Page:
By 1948, the Western Allies began the project of pulling their occupation zones together for the sake of rebuilding - a project that the Soviet Union, still worried about a Germany threat to its security, wished to prevent. Although the Western Allies made frequent suggestions for the terms under which the country might be reunified, usually involving the introduction of free and democratic elections and German autonomy for conducting its own foreign policy. These proposals were never made in terms that the Soviet Union would consider accepting, so the continued division of the country was in many ways inevitable. In June 1948, the Soviet Union took action against the West's policies by blocking all road access between West Germany and West Berlin, effectively cutting off the city's occupation zones from the British, French, and American forces responsible for maintaining them. The administrators of the western zones had no agreement with the Soviet Union that required the latter to allow ground access to the city through Eastern Germany, but they did have an agreement on air access. As a result, the United States began an airlift of supplies to the stranded citizens of West Berlin. Over the course of the next eleven months of the blockade, the Americans, assisted by the British and the French, supplied West Berlin entirely by air, landing planes filled with food, clothing, and coal for heat nearly every minute. Because it was a mild winter, they were able to keep ahead of the city's requirements, and the extraordinary accomplishments of the Berlin Airlift became an early propaganda success for the West in the emerging Cold War. After nearly a year, the Soviet Union lifted the blockade, making it once again possible to supply West Berlin overland. The blockade and airlift contributed to cementing the division of Germany and Europe into East and West.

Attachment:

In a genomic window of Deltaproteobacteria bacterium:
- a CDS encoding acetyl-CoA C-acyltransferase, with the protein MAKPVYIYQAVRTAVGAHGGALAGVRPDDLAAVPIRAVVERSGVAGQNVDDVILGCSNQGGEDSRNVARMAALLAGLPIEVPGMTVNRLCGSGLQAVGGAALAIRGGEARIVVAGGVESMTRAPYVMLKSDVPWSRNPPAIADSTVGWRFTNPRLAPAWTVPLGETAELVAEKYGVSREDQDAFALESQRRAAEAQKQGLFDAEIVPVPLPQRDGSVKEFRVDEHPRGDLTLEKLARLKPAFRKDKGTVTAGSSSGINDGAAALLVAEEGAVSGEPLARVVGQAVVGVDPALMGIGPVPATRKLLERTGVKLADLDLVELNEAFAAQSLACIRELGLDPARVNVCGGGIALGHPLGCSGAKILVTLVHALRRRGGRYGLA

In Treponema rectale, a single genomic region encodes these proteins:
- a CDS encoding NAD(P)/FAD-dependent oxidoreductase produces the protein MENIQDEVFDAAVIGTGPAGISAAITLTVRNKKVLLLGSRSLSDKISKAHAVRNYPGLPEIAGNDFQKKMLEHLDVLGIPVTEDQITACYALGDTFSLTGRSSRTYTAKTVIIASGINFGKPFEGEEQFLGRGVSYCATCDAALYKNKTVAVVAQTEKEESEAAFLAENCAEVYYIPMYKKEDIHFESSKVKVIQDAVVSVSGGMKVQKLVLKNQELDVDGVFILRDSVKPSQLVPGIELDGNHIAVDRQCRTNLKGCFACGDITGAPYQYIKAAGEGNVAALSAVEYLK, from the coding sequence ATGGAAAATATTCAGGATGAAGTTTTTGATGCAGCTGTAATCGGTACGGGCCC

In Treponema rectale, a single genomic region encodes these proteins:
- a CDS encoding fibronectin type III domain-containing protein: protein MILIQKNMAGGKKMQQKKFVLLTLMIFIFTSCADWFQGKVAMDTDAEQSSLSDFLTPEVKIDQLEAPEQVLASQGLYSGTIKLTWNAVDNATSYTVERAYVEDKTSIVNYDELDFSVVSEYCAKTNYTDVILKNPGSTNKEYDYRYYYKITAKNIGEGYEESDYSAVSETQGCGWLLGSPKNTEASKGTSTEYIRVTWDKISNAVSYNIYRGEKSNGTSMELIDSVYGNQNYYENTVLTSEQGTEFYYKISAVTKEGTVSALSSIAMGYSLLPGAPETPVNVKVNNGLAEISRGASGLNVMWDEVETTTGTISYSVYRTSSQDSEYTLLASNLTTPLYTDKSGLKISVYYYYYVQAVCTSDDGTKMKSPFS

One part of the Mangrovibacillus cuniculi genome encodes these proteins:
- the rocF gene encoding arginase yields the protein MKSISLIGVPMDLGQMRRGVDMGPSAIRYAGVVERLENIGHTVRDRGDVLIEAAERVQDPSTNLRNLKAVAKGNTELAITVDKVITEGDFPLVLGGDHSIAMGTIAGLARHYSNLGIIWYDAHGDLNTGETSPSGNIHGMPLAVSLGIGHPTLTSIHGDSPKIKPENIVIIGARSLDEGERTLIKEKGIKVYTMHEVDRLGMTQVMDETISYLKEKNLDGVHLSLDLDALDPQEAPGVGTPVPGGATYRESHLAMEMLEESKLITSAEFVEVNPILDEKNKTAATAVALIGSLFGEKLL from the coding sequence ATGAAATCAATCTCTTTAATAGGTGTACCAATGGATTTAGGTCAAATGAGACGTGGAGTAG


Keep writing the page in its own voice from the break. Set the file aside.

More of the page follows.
The Soviet Union was not alone in worrying over the threat to European security that could come of a revitalized Germany. Countries to the west, including France, the Netherlands, Belgium and Luxemburg, were also wary and preferred a neutral and demilitarized Germany. To address these concerns, the British proposed a collective security arrangement that would include these nations, plus Britain, West Germany and the United States. The North Atlantic Treaty Organization was formally established in 1949.

In 1949, the occupying powers in both East and West Germany replaced their military governors with civilian leaders, and the occupations ended officially in the mid-1950s. Even so, both sides retained a strong interest in Germany, and the country and its capital remained divided throughout the Cold War. Reunification finally took place in October of 1990.